Now is the government’s chance to promote marriage and tackle our social problems

The Times – Sir Paul Coleridge 13 July 2017
Family First Comment: This is a great commentary by a senior family court judge in the UK:
“In 2012, after 43 years in the family justice system (14 sitting as a judge) watching the inexorable and seemingly unstoppable rise in family breakdown, I began to talk publicly about the scale and depth of the problem I was witnessing daily. I was driven by three motives: first, a desire to challenge the entrenched belief that nothing could be done to stop the rot; second, a conviction, having watched the fallout for so long in the family courts, that our children were the sector of the population most adversely affected by the epidemic and third, that the remedies had to be applied to the causation end of the problem, not the remedy end. In short, our children’s life chances were being seriously and permanently damaged and we had to do something to publicise the scale of the problem and suggest solutions….
“…. This is not some moral crusade designed to hark back to some imaginary golden age. It is a public health campaign affecting millions of families, adults and children, of the greatest priority. The less well-off, the next generation and the public purse would be the main beneficiaries.”
Exactly!

In 2012, after 43 years in the family justice system (14 sitting as a judge) watching the inexorable and seemingly unstoppable rise in family breakdown, I began to talk publicly about the scale and depth of the problem I was witnessing daily. I was driven by three motives: first, a desire to challenge the entrenched belief that nothing could be done to stop the rot; second, a conviction, having watched the fallout for so long in the family courts, that our children were the sector of the population most adversely affected by the epidemic and third, that the remedies had to be applied to the causation end of the problem, not the remedy end. In short, our children’s life chances were being seriously and permanently damaged and we had to do something to publicise the scale of the problem and suggest solutions.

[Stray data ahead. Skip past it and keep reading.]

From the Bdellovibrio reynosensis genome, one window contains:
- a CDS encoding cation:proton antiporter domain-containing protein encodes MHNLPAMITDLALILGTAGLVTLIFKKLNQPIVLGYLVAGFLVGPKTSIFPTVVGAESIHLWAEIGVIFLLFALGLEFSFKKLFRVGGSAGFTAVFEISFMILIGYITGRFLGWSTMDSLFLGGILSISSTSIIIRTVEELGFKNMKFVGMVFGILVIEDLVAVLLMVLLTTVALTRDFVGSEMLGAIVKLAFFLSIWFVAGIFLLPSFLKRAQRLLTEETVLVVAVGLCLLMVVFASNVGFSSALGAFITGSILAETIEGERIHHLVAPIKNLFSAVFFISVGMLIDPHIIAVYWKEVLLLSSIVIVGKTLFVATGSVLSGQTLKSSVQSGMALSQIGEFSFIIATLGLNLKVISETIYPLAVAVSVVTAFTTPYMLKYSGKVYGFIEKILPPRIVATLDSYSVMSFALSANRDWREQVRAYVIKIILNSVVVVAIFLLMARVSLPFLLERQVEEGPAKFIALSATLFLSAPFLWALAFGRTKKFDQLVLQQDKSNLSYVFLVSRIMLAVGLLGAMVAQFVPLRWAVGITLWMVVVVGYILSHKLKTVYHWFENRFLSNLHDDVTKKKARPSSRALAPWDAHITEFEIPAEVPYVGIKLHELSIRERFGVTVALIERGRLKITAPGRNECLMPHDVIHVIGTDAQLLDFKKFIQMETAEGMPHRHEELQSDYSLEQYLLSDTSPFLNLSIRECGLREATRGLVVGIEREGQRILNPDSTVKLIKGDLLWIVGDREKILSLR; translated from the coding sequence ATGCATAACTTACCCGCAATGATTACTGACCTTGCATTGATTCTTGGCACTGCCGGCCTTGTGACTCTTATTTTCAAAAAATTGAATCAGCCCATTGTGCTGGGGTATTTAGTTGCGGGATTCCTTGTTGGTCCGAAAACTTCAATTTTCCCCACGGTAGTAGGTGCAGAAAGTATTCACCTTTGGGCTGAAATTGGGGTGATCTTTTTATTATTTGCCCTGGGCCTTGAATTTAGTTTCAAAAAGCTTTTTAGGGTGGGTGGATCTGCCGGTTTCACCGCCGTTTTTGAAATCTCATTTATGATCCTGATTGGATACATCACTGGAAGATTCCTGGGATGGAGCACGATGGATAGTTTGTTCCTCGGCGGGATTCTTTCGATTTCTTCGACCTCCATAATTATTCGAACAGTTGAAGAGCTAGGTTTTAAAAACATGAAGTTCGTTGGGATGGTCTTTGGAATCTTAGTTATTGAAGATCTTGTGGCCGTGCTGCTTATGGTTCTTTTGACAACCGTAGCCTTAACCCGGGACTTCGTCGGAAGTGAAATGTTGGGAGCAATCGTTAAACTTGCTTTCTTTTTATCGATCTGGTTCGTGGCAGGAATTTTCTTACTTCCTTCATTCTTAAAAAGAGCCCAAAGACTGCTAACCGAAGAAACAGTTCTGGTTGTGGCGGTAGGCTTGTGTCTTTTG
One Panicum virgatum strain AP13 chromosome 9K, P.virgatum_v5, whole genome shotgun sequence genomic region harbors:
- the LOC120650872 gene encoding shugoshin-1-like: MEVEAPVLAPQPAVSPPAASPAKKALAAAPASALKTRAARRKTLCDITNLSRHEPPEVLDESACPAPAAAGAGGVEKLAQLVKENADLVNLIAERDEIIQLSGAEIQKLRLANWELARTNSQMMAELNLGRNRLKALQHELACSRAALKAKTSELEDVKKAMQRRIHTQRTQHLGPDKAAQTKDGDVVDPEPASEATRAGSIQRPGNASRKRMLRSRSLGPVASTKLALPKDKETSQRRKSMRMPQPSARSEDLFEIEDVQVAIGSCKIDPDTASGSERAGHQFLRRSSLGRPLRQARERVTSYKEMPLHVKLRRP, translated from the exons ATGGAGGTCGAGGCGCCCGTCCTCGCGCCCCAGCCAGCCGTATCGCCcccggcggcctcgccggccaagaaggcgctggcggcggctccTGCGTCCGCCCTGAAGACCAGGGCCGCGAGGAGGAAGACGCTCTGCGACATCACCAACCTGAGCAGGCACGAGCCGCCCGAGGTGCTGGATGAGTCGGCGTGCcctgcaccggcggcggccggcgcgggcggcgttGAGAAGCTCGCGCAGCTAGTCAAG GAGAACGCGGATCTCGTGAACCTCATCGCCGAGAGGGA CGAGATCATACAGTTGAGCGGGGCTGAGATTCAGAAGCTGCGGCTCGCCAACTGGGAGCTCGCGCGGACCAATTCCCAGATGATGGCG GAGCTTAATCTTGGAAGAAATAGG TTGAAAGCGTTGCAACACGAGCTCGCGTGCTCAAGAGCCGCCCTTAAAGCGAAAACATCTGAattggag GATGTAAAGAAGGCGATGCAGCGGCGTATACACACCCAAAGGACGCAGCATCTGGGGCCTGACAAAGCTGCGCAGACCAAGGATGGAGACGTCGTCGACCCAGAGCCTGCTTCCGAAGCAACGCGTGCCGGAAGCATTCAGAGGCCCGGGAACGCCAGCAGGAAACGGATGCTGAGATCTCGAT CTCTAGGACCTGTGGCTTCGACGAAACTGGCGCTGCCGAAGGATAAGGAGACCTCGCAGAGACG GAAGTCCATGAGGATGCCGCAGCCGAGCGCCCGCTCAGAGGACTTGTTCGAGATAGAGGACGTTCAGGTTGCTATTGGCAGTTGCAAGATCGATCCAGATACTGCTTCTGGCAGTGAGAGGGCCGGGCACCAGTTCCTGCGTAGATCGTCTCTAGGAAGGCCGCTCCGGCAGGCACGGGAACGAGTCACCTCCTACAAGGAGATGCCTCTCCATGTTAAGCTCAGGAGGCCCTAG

Fortunately and wonderfully I discovered that others shared my concerns and vision. Thus was Marriage Foundation born and launched in May that year. Most thought it was a hair-brained idea with no future. Five years on we have confounded our critics.

Time and again our research department has injected reality and hard evidence into this debate with eye-catching research that the media has broadcast. We are justifiably proud of our achievements, but we still have a long way to go.

In the five years in which Marriage Foundation has been campaigning, the subject of marriage has become highly relevant, but also highly toxic. While the definition of marriage has been redefined to include same-sex couples (in recognition of the huge benefits it confers on the couple) support for marriage generally has been singularly lacking, especially among most policymakers and opinion-formers. George Osborne had to be dragged kicking and screaming into finally including a transferable marriage tax allowance of £200 in his budgetary package. The figure was so derisory that almost no one bothered to apply for it and the government had to advertise its existence. The Labour Party and Liberal Democrats have vowed to scrap it.

And yet, as we have shown, the cost of family breakdown to the public purse and the impact on the least well-off is beyond doubt. At the same time the so-called couple penalty caused by the financial advantage in benefit legislation in living apart (a whopping £7,000 a year) endures.

It is, of course, obvious why this paradox in attitudes has emerged; the least well-off (ie the greatest number of the voting public) have, to their manifest disadvantage, become less enamoured of the commitment of marriage. In an irresponsible attempt not to upset such a large section of the electorate the politicians pretend it matters not. Disingenuously they cry: “It is just a piece of paper.” And yet in the vast majority of cases they are themselves married; 90 per cent of the Cabinet. “Do as I say, not as I do”, perhaps? Or just plain hypocrisy.

So, government — now is your chance to make a real difference to the lives of so many and tackle the real causes of our serious social problems. Let me suggest a five-point plan: start by absorbing and understanding what the research is telling us. Successive governments refuse to believe what the figures tell them or ignore them for fear of upsetting parts of the population who most need assistance. Make the issue of families and family breakdown a Cabinet-level priority. Let us have a tax and benefit system directed to promoting and supporting marriage and sustained relationships. Fund and promote relationships education and support at a proper level.

In particular, stop being shy about supporting marriage. This is not some moral crusade designed to hark back to some imaginary golden age. It is a public health campaign affecting millions of families, adults and children, of the greatest priority. The less well-off, the next generation and the public purse would be the main beneficiaries.

Article written by Sir Paul Coleridge a retired judge of the High Court of England and Wales. He is currently the Chairman of the Marriage Foundation.
https://www.thetimes.co.uk/article/now-is-the-governments-chance-to-promote-marriage-and-tackle-our-social-problems-gghzx6gr5

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